Making Market Gains
Clark Excavation & Utility digs deep to broaden client base
Over the last two years, Clark Excavation & Utility, a division of Clark Farm Drainage, has expanded its capabilities to support a broad range of projects within the construction industry.
The company’s recent focus on building relationships with general contractors is a process that is inherent to its early days in the agricultural drainage business, when its first clients were farmers. Its ability to foster the care required to help something small, such as an initial collaboration with a client, grow and flourish into a fruitful relationship is, after all, not unlike planting a seed.
Both involve seeing long-term potential, paying attention to detail and knowing the ultimate value in contributing factors. Not all excavating and earthworks companies possess these traits, according to Patrick Meyer, Project Superintendent with TWG Construction Services, Inc. of Indianapolis.
He calls Clark Excavation & Utility’s wide view a major benefit that proves itself where it counts most: on the job site.
“They were doing an underground storm retention system on one of our projects,” Meyer says. “Well, a lot of our engineered drawings had problems. There were conflicts. [Clark Excavation & Utility] went above and beyond and found solutions. They helped me get ahead of schedule rather than fall behind.”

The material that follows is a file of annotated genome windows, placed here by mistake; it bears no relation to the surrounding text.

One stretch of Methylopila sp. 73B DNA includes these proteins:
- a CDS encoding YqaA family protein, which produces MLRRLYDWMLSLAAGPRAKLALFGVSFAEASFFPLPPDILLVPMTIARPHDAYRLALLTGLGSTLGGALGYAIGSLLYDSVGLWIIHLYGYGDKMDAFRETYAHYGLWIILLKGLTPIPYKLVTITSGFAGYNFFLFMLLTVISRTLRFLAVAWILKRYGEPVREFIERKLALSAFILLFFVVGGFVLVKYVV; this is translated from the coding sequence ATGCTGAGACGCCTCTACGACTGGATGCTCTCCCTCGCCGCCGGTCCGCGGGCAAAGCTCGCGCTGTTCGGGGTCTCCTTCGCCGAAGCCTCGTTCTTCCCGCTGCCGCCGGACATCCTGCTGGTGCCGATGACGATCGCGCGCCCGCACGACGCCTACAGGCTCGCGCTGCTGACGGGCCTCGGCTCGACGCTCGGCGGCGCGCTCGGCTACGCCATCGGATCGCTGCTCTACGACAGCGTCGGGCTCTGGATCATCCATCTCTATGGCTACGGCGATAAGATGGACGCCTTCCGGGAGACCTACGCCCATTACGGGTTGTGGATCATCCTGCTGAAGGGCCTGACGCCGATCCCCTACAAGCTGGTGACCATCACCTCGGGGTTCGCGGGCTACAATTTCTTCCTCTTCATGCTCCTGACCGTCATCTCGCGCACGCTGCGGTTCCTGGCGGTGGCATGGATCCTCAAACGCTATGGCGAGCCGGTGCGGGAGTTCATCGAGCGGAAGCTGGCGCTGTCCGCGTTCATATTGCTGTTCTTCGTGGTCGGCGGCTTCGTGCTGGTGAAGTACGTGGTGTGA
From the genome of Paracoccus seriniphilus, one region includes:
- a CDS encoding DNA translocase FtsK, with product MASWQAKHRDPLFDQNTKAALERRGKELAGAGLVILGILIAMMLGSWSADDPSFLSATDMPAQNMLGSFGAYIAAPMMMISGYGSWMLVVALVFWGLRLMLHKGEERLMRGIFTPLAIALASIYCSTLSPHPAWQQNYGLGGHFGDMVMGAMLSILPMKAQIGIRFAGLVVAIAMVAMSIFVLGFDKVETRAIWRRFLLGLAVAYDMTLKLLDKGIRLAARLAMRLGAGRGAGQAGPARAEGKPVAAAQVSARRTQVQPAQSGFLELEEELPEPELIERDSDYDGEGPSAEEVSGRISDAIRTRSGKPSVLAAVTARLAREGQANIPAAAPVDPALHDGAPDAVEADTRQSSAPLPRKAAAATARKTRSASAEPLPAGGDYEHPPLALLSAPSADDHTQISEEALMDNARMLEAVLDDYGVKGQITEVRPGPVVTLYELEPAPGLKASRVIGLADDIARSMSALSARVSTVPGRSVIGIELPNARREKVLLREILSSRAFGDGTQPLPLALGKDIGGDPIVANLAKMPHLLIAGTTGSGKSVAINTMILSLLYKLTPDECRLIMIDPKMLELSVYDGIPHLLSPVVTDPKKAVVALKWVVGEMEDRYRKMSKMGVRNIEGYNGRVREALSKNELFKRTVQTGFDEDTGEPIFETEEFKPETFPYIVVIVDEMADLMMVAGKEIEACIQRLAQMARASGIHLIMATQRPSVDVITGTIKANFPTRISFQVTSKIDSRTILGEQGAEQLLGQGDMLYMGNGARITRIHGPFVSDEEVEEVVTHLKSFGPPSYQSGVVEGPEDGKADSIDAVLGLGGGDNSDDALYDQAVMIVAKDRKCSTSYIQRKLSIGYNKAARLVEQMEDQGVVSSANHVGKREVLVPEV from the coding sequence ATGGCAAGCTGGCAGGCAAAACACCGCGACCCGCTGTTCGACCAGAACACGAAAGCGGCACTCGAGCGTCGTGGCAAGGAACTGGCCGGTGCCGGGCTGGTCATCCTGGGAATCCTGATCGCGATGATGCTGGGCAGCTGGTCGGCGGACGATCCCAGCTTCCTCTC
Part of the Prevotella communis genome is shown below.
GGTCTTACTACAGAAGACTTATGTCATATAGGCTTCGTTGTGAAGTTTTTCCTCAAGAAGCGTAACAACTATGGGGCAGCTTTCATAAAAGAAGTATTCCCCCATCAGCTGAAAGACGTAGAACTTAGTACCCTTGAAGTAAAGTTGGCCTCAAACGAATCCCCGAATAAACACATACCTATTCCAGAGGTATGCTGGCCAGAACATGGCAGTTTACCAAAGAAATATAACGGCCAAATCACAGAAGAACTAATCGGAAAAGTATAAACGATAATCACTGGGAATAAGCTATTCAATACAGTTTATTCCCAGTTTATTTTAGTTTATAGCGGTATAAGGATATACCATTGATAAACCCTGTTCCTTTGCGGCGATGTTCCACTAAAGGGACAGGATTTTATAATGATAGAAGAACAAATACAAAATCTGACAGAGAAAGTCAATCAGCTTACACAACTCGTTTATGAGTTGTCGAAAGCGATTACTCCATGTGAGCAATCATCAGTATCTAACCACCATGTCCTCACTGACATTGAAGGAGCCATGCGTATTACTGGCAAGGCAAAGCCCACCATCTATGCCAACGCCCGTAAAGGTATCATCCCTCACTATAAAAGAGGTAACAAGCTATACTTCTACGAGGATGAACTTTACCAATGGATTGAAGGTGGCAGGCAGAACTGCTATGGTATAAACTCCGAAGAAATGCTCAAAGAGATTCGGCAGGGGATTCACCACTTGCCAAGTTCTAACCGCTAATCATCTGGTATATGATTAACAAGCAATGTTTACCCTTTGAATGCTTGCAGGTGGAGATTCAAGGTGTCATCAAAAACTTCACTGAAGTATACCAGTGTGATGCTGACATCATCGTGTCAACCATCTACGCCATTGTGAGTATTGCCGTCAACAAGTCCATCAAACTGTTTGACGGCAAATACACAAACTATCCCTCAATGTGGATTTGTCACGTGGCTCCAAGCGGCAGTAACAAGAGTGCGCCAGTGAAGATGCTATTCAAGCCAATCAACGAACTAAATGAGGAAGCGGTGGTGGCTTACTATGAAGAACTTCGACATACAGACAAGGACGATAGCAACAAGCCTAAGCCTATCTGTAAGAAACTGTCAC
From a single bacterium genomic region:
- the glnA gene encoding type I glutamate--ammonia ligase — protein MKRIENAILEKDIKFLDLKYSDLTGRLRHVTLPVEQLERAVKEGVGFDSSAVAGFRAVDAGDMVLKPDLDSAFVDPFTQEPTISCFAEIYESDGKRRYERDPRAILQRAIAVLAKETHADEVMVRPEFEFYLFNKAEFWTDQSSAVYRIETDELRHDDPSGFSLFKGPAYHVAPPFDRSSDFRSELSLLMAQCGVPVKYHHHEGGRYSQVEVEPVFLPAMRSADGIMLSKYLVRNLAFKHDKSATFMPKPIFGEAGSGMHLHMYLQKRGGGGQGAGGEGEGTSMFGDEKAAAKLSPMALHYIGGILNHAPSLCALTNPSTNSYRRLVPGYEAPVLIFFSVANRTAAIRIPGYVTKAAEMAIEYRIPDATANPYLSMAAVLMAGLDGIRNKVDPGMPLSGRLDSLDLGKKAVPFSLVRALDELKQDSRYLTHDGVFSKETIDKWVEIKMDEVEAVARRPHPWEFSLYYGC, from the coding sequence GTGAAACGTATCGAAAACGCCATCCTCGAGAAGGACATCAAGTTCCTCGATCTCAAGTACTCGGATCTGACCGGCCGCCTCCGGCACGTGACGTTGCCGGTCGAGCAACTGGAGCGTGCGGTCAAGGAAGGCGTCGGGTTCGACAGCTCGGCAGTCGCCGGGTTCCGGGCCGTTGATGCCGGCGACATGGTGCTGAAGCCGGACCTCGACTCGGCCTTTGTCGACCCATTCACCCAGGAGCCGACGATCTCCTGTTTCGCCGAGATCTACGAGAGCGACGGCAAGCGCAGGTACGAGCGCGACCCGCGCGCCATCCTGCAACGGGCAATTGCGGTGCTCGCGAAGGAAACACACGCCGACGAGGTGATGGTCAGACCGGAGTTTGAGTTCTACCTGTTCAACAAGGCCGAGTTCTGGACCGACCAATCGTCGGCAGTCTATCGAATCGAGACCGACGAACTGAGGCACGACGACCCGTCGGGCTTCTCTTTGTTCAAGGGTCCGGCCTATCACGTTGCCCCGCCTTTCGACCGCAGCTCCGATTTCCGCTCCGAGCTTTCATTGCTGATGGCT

Expertise in Acres
The late Bob Clark Sr. launched Clark Farm Drainage in 1979 in a two-car garage in Richmond, Indiana.
The company initially installed farm drainage systems, ensuring fields wouldn’t be saturated with excess water so that farmers could get the soil conditions they needed to help cultivate their crops.
Proper drainage—using surface ditches or systems of subsurface drains—allows for more timely planting and harvesting, setting the stage for better crop yields, says Bob Clark II, Clark Sr.’s son and President of the veteran-owned business. Improper farm drainage can delay fieldwork, prevent soil aeration and hinder plants’ root development.
Farmers invest in drainage systems to maximize their yield and profit. The company discovered a way to add to its profits as well, by using its wisdom and equipment in a different way.
“We’ve been successful in the agricultural sector, moving dirt and putting pipes in the ground for over four decades,” says Clark II, a U.S. Army veteran. “But agricultural construction has seasonal cycling with crops. And when crops are in the ground, construction is at its slowest time, in the summer. I always felt that we were not taking advantage of our experience and our equipment to the fullest extent that we could.”
A More Bountiful Base